I love this quote from poet e.e. cummings:

To be nobody-but-yourself — in a world which is doing its best, night and day, to make you everybody else — means to fight the hardest battle which any human being can fight and never stop fighting.”

Comparison to Yourself—Past or Future

This is another way comparison can be sneaky.

You may not realize you had an unconscious expectation that, say, by age 30 you should be married with two kids, or that by age 40 you should own a nice house, or that by age 60 you should have your house paid off, or that you would be able to retire by age 65. (Did you notice how many of these expectations are common cultural norms?)

Life rarely turns out the way we imagine it will. Imagining is one thing, expecting it of yourself is another.

Or perhaps you’re comparing yourself to some past version of yourself.

“I used to be able to _____; now I can’t.” Aging reveals this painful expectation of self.

So what do we do about all this destructive comparison?

Steps to Freedom from the Comparison Trap

1. Acknowledge it. Allow yourself to become aware of the ways comparison might be eating away at your joy.

2. Heal it. If you can, identify memories and/or relationships that may the be the source of this harmful action. Pinpoint the feelings and beliefs. Put all the feelings, beliefs, and “the harmful action of comparison,” into your Healing Code prayer of intention, and intentionally heal it.

3. Get in touch with what brings your true self joy. Use your power of choice to “flip the switch” and choose joy over meeting expectations. When doing a Healing Code, infuse the memories of those times when you were “true self,” to reinforce that joy and connection to the essence of who you really are.

4. Use comparison constructively. Is there something here I can adapt for myself? Do I need support to heal a heart wound? Do I want to create something entirely new that suits me better?

For instance, since I am in business for myself, it’s easy to compare myself to what other “successful” entrepreneurs are doing and wonder if I’m missing out. Should I get into Instagram? Do a Facebook Live? It’s working so well for So-and-So. . . .

When I check in with my True Self, with my Heart, I realize that connection with others is important to me, but I can do it in ways that are more suited to my temperament. While I’m open to new ideas, I need to pass them through my Heart Check to see if any match up with my divine design. Often I find I need to adapt it to the way I’m wired, or create something entirely new that achieves the result I want, in a way that suits me.

I hope this helps you begin the journey of escaping the deadly comparison trap. And of course, if you want more personalized help for your unique situation, check out my coaching at HealingCodesCoaching.com.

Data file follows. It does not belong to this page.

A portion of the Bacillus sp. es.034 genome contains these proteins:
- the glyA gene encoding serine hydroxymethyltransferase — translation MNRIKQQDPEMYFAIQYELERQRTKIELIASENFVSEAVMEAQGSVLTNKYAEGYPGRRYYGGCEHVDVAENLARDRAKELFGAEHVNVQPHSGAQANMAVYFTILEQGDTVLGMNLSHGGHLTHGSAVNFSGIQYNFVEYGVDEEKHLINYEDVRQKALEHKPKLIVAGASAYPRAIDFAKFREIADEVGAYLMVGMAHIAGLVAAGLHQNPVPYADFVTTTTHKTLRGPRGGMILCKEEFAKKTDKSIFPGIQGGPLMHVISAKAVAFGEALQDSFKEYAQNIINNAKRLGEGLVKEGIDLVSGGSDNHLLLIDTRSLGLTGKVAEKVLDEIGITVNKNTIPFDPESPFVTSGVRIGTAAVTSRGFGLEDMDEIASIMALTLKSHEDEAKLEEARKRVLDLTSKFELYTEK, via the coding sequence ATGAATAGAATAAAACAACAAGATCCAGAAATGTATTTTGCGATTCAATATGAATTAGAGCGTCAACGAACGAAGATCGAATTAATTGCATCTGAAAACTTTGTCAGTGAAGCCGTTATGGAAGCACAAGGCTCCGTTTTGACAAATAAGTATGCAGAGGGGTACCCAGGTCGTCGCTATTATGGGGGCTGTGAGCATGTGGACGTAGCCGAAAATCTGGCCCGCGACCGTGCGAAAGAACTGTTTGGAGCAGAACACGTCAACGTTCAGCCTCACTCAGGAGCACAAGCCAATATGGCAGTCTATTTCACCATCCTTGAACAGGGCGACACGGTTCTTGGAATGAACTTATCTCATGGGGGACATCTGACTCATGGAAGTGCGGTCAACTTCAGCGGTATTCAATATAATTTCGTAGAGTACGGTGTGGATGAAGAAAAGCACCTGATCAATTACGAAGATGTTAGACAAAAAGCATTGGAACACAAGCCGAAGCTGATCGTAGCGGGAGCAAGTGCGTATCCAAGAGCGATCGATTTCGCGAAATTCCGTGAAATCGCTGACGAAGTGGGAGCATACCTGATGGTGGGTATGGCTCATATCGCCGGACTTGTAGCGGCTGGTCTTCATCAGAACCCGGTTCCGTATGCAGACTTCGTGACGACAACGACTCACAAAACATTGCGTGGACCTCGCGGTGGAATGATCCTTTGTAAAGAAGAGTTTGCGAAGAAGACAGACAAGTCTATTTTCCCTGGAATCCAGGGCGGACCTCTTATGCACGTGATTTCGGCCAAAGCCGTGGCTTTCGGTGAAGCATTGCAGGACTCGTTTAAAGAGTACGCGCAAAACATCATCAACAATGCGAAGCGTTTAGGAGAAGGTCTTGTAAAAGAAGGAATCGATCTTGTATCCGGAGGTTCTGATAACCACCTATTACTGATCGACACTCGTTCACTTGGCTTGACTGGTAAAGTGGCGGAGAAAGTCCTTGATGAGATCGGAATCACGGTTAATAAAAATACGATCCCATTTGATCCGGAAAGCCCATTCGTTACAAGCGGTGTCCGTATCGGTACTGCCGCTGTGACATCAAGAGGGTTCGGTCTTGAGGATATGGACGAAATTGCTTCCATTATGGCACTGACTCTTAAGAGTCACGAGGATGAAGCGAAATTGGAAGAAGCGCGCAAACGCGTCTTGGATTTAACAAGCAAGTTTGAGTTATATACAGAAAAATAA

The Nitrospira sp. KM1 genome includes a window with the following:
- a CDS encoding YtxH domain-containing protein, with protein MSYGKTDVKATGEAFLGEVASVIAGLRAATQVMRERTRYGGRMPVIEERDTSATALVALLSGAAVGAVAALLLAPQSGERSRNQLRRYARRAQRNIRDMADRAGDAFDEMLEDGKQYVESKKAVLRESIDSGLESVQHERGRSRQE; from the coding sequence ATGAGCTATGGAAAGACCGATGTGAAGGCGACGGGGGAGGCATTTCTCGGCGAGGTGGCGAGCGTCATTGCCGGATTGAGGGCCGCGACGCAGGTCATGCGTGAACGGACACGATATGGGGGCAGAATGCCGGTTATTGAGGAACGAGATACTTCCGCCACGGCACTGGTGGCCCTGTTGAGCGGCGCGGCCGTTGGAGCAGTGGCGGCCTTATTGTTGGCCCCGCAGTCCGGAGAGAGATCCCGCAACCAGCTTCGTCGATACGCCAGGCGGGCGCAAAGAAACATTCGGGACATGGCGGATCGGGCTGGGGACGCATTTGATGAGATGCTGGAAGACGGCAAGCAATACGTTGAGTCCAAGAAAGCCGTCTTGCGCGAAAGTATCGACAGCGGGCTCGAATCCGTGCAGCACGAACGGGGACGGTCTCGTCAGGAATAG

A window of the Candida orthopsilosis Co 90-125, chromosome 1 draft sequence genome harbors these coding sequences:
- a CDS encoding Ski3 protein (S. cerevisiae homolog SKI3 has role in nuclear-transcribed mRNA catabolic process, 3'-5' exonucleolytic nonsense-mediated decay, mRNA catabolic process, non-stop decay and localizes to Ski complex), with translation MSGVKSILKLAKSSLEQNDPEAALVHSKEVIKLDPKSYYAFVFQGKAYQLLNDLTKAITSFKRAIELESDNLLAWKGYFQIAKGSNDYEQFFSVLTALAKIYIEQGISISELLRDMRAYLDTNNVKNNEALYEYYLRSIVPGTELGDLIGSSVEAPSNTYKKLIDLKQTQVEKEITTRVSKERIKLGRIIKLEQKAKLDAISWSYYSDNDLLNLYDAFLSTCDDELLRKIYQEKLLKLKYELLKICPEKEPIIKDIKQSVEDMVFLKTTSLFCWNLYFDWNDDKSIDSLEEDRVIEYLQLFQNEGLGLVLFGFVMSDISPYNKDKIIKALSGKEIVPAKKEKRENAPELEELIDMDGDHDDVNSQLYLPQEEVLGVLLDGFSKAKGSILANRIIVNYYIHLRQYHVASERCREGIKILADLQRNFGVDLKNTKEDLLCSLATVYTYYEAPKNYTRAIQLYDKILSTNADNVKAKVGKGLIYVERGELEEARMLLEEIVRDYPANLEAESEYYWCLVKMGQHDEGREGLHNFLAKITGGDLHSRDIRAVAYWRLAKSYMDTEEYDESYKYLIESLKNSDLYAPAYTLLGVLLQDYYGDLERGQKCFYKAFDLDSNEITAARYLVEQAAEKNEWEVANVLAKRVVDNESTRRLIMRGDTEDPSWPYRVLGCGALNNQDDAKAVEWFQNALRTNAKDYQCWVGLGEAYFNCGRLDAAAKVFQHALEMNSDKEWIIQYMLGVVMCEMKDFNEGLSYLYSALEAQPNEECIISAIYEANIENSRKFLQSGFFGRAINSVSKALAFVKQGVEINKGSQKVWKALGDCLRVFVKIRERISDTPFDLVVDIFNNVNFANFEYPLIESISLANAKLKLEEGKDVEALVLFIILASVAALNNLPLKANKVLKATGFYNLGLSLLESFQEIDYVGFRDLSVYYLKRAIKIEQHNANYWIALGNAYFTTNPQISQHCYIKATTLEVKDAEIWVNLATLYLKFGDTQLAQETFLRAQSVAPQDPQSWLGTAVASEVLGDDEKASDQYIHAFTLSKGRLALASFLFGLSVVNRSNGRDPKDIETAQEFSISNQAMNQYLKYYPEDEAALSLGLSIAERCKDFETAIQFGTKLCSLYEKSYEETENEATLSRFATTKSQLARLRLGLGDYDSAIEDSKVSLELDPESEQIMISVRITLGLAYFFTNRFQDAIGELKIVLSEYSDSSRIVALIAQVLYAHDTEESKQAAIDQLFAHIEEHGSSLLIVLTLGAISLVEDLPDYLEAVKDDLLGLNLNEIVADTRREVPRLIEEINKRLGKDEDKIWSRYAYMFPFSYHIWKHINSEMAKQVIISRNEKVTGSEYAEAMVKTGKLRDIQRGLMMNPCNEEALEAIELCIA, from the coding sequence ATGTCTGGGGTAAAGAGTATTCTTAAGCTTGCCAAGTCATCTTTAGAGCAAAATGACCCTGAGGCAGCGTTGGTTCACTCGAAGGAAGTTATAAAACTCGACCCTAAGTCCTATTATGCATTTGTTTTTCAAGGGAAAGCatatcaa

Last time I wrote about my “long siege” trying to settle a very messy estate situation, and how I got through it (mostly) intact.

Now I’d like to share what to do when your “long siege” is over.

Again, your “long siege” might be an illness (your own or a loved one’s, in which you were the caretaker), a divorce, a difficult family situation, or any number of other trials.

For many people, the pandemic and all it entails has been a “long siege” which may or may not be over.

It may feel like any long siege will never end, but it usually does, one way or another.

The time of closure when it does end can be a very rich time of receiving all the gifts from the experience.

It can also be a time of vulnerability.

It’s not uncommon for people to get sick after an especially stressful period, a phenomenon called “the let-down effect.” I was aware of this, and wanted to make sure I don’t get sick now.

(Although I have to say, perhaps God is already helping me in that regard. The very day I knew for sure how things would end with the estate, we took our car into the repair shop. Verdict: we need a new car. So this week was spent on getting that together. But, as a friend put it, “maybe I need new wheels for new adventures.” I like that! And maybe I needed another shorter-term, minor stressor to help me “wind down.”)

So here are some steps I’m taking to provide closure on the “long siege” so I can heal and reclaim my life. Read More→

Oct
09

Getting through a “Long Siege”

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Eleven months ago from the time of this writing, I lost my mother, and became co-executor of her estate.

It was the beginning of a challenging season in which this unwanted, intrusive, part-time job of settling a very messy estate gobbled up time, energy, and resources, and triggered a lot of apparently unhealed “heart issues” concerning my family.

I think of these past months as “the long siege” during which I was fighting to keep as much of my own life as possible from being devoured.